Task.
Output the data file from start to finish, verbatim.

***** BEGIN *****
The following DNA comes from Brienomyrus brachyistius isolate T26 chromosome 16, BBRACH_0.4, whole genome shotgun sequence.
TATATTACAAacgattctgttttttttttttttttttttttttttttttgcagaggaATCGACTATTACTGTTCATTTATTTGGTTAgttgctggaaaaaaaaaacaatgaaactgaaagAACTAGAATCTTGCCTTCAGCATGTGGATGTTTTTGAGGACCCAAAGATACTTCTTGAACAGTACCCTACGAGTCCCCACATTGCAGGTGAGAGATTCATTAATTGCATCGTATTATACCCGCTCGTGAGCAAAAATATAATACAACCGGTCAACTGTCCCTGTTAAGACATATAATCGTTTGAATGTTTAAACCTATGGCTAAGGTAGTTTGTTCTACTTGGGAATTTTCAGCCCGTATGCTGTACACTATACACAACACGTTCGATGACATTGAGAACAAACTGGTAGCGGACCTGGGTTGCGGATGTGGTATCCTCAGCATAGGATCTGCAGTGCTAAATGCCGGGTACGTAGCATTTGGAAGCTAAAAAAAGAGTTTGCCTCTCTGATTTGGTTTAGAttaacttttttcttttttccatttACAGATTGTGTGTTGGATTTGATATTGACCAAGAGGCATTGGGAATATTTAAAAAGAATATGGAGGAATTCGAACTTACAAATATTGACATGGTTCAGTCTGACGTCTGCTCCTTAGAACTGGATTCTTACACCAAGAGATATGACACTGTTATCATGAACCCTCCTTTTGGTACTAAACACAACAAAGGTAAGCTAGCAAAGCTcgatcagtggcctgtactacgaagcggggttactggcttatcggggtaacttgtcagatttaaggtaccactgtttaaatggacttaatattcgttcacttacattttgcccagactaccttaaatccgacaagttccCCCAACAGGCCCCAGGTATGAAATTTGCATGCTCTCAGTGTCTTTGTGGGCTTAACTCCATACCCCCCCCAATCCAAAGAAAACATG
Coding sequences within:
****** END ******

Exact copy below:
The following DNA comes from Brienomyrus brachyistius isolate T26 chromosome 16, BBRACH_0.4, whole genome shotgun sequence.
TATATTACAAacgattctgttttttttttttttttttttttttttttttgcagaggaATCGACTATTACTGTTCATTTATTTGGTTAgttgctggaaaaaaaaaacaatgaaactgaaagAACTAGAATCTTGCCTTCAGCATGTGGATGTTTTTGAGGACCCAAAGATACTTCTTGAACAGTACCCTACGAGTCCCCACATTGCAGGTGAGAGATTCATTAATTGCATCGTATTATACCCGCTCGTGAGCAAAAATATAATACAACCGGTCAACTGTCCCTGTTAAGACATATAATCGTTTGAATGTTTAAACCTATGGCTAAGGTAGTTTGTTCTACTTGGGAATTTTCAGCCCGTATGCTGTACACTATACACAACACGTTCGATGACATTGAGAACAAACTGGTAGCGGACCTGGGTTGCGGATGTGGTATCCTCAGCATAGGATCTGCAGTGCTAAATGCCGGGTACGTAGCATTTGGAAGCTAAAAAAAGAGTTTGCCTCTCTGATTTGGTTTAGAttaacttttttcttttttccatttACAGATTGTGTGTTGGATTTGATATTGACCAAGAGGCATTGGGAATATTTAAAAAGAATATGGAGGAATTCGAACTTACAAATATTGACATGGTTCAGTCTGACGTCTGCTCCTTAGAACTGGATTCTTACACCAAGAGATATGACACTGTTATCATGAACCCTCCTTTTGGTACTAAACACAACAAAGGTAAGCTAGCAAAGCTcgatcagtggcctgtactacgaagcggggttactggcttatcggggtaacttgtcagatttaaggtaccactgtttaaatggacttaatattcgttcacttacattttgcccagactaccttaaatccgacaagttccCCCAACAGGCCCCAGGTATGAAATTTGCATGCTCTCAGTGTCTTTGTGGGCTTAACTCCATACCCCCCCCAATCCAAAGAAAACATG
Coding sequences within: